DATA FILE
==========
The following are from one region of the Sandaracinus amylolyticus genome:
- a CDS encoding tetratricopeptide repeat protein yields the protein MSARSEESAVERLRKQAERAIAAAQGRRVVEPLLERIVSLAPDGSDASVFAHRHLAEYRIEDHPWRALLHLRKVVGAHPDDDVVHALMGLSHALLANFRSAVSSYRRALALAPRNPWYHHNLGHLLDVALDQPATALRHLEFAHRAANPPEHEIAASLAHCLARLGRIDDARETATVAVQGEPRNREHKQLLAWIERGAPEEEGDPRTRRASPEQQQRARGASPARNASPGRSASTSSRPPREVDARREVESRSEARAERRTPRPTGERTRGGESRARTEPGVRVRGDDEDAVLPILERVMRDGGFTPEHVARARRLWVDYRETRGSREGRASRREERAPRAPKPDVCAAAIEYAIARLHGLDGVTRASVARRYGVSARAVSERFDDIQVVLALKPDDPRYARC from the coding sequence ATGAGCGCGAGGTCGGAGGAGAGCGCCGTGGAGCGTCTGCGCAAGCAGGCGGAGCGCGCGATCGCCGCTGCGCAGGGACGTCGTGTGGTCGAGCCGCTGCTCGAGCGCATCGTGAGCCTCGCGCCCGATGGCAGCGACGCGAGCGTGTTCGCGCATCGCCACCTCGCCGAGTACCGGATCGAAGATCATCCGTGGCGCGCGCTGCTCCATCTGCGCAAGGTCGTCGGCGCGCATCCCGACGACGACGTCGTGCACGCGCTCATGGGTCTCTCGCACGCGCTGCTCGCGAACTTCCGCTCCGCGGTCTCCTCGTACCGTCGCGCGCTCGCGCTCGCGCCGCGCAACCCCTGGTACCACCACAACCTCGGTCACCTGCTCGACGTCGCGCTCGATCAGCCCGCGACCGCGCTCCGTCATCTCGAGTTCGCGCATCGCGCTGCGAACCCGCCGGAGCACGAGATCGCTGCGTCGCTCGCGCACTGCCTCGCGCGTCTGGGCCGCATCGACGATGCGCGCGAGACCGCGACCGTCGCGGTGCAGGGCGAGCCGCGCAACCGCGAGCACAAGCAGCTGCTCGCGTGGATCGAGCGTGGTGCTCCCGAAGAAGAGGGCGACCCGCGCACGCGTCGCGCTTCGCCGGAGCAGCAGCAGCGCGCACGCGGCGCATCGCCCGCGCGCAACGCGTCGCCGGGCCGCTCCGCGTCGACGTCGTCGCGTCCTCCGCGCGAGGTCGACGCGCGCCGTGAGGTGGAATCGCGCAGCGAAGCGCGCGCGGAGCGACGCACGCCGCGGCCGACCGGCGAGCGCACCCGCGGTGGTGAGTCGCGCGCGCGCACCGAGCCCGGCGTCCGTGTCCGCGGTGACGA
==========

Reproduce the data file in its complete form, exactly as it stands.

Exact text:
The following are from one region of the Sandaracinus amylolyticus genome:
- a CDS encoding tetratricopeptide repeat protein yields the protein MSARSEESAVERLRKQAERAIAAAQGRRVVEPLLERIVSLAPDGSDASVFAHRHLAEYRIEDHPWRALLHLRKVVGAHPDDDVVHALMGLSHALLANFRSAVSSYRRALALAPRNPWYHHNLGHLLDVALDQPATALRHLEFAHRAANPPEHEIAASLAHCLARLGRIDDARETATVAVQGEPRNREHKQLLAWIERGAPEEEGDPRTRRASPEQQQRARGASPARNASPGRSASTSSRPPREVDARREVESRSEARAERRTPRPTGERTRGGESRARTEPGVRVRGDDEDAVLPILERVMRDGGFTPEHVARARRLWVDYRETRGSREGRASRREERAPRAPKPDVCAAAIEYAIARLHGLDGVTRASVARRYGVSARAVSERFDDIQVVLALKPDDPRYARC from the coding sequence ATGAGCGCGAGGTCGGAGGAGAGCGCCGTGGAGCGTCTGCGCAAGCAGGCGGAGCGCGCGATCGCCGCTGCGCAGGGACGTCGTGTGGTCGAGCCGCTGCTCGAGCGCATCGTGAGCCTCGCGCCCGATGGCAGCGACGCGAGCGTGTTCGCGCATCGCCACCTCGCCGAGTACCGGATCGAAGATCATCCGTGGCGCGCGCTGCTCCATCTGCGCAAGGTCGTCGGCGCGCATCCCGACGACGACGTCGTGCACGCGCTCATGGGTCTCTCGCACGCGCTGCTCGCGAACTTCCGCTCCGCGGTCTCCTCGTACCGTCGCGCGCTCGCGCTCGCGCCGCGCAACCCCTGGTACCACCACAACCTCGGTCACCTGCTCGACGTCGCGCTCGATCAGCCCGCGACCGCGCTCCGTCATCTCGAGTTCGCGCATCGCGCTGCGAACCCGCCGGAGCACGAGATCGCTGCGTCGCTCGCGCACTGCCTCGCGCGTCTGGGCCGCATCGACGATGCGCGCGAGACCGCGACCGTCGCGGTGCAGGGCGAGCCGCGCAACCGCGAGCACAAGCAGCTGCTCGCGTGGATCGAGCGTGGTGCTCCCGAAGAAGAGGGCGACCCGCGCACGCGTCGCGCTTCGCCGGAGCAGCAGCAGCGCGCACGCGGCGCATCGCCCGCGCGCAACGCGTCGCCGGGCCGCTCCGCGTCGACGTCGTCGCGTCCTCCGCGCGAGGTCGACGCGCGCCGTGAGGTGGAATCGCGCAGCGAAGCGCGCGCGGAGCGACGCACGCCGCGGCCGACCGGCGAGCGCACCCGCGGTGGTGAGTCGCGCGCGCGCACCGAGCCCGGCGTCCGTGTCCGCGGTGACGA